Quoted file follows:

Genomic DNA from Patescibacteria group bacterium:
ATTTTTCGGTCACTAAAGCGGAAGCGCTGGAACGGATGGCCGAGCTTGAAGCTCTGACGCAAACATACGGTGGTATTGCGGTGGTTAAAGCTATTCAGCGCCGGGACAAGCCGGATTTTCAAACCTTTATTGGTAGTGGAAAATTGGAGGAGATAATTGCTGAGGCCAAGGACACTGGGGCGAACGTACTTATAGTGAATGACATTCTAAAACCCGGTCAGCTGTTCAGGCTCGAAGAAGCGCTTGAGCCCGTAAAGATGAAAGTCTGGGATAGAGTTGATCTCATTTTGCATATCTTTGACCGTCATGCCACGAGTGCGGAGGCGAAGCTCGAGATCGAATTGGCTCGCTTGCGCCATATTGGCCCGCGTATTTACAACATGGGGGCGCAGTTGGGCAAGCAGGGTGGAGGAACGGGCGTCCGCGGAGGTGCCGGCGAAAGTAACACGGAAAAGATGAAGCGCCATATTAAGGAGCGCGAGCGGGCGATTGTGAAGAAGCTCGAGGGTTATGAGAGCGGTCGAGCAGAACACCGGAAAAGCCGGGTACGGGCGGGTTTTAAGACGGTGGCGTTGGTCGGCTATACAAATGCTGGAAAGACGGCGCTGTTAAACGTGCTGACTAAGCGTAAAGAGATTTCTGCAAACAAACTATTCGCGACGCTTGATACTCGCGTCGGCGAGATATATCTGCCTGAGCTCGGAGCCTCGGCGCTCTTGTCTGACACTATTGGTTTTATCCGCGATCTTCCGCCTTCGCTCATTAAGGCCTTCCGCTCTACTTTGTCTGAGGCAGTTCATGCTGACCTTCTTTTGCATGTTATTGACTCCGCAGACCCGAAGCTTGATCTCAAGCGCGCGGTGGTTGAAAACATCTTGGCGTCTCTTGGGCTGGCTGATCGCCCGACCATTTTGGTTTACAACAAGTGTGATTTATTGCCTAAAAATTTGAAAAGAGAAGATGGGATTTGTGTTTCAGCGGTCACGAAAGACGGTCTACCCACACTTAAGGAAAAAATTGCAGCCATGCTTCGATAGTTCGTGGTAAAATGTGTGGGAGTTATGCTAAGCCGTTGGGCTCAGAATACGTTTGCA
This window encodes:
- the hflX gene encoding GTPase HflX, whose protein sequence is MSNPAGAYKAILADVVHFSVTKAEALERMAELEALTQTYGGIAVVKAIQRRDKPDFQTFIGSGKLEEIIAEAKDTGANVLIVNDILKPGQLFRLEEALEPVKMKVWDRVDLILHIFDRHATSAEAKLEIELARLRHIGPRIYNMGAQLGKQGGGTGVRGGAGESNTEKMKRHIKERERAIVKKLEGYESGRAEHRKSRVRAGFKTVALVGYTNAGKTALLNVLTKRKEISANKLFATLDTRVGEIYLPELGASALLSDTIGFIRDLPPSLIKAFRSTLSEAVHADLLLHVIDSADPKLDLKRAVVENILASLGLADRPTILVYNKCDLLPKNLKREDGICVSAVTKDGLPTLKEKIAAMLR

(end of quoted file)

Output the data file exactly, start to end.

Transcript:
Genomic DNA from Patescibacteria group bacterium:
ATTTTTCGGTCACTAAAGCGGAAGCGCTGGAACGGATGGCCGAGCTTGAAGCTCTGACGCAAACATACGGTGGTATTGCGGTGGTTAAAGCTATTCAGCGCCGGGACAAGCCGGATTTTCAAACCTTTATTGGTAGTGGAAAATTGGAGGAGATAATTGCTGAGGCCAAGGACACTGGGGCGAACGTACTTATAGTGAATGACATTCTAAAACCCGGTCAGCTGTTCAGGCTCGAAGAAGCGCTTGAGCCCGTAAAGATGAAAGTCTGGGATAGAGTTGATCTCATTTTGCATATCTTTGACCGTCATGCCACGAGTGCGGAGGCGAAGCTCGAGATCGAATTGGCTCGCTTGCGCCATATTGGCCCGCGTATTTACAACATGGGGGCGCAGTTGGGCAAGCAGGGTGGAGGAACGGGCGTCCGCGGAGGTGCCGGCGAAAGTAACACGGAAAAGATGAAGCGCCATATTAAGGAGCGCGAGCGGGCGATTGTGAAGAAGCTCGAGGGTTATGAGAGCGGTCGAGCAGAACACCGGAAAAGCCGGGTACGGGCGGGTTTTAAGACGGTGGCGTTGGTCGGCTATACAAATGCTGGAAAGACGGCGCTGTTAAACGTGCTGACTAAGCGTAAAGAGATTTCTGCAAACAAACTATTCGCGACGCTTGATACTCGCGTCGGCGAGATATATCTGCCTGAGCTCGGAGCCTCGGCGCTCTTGTCTGACACTATTGGTTTTATCCGCGATCTTCCGCCTTCGCTCATTAAGGCCTTCCGCTCTACTTTGTCTGAGGCAGTTCATGCTGACCTTCTTTTGCATGTTATTGACTCCGCAGACCCGAAGCTTGATCTCAAGCGCGCGGTGGTTGAAAACATCTTGGCGTCTCTTGGGCTGGCTGATCGCCCGACCATTTTGGTTTACAACAAGTGTGATTTATTGCCTAAAAATTTGAAAAGAGAAGATGGGATTTGTGTTTCAGCGGTCACGAAAGACGGTCTACCCACACTTAAGGAAAAAATTGCAGCCATGCTTCGATAGTTCGTGGTAAAATGTGTGGGAGTTATGCTAAGCCGTTGGGCTCAGAATACGTTTGCA
This window encodes:
- the hflX gene encoding GTPase HflX, whose protein sequence is MSNPAGAYKAILADVVHFSVTKAEALERMAELEALTQTYGGIAVVKAIQRRDKPDFQTFIGSGKLEEIIAEAKDTGANVLIVNDILKPGQLFRLEEALEPVKMKVWDRVDLILHIFDRHATSAEAKLEIELARLRHIGPRIYNMGAQLGKQGGGTGVRGGAGESNTEKMKRHIKERERAIVKKLEGYESGRAEHRKSRVRAGFKTVALVGYTNAGKTALLNVLTKRKEISANKLFATLDTRVGEIYLPELGASALLSDTIGFIRDLPPSLIKAFRSTLSEAVHADLLLHVIDSADPKLDLKRAVVENILASLGLADRPTILVYNKCDLLPKNLKREDGICVSAVTKDGLPTLKEKIAAMLR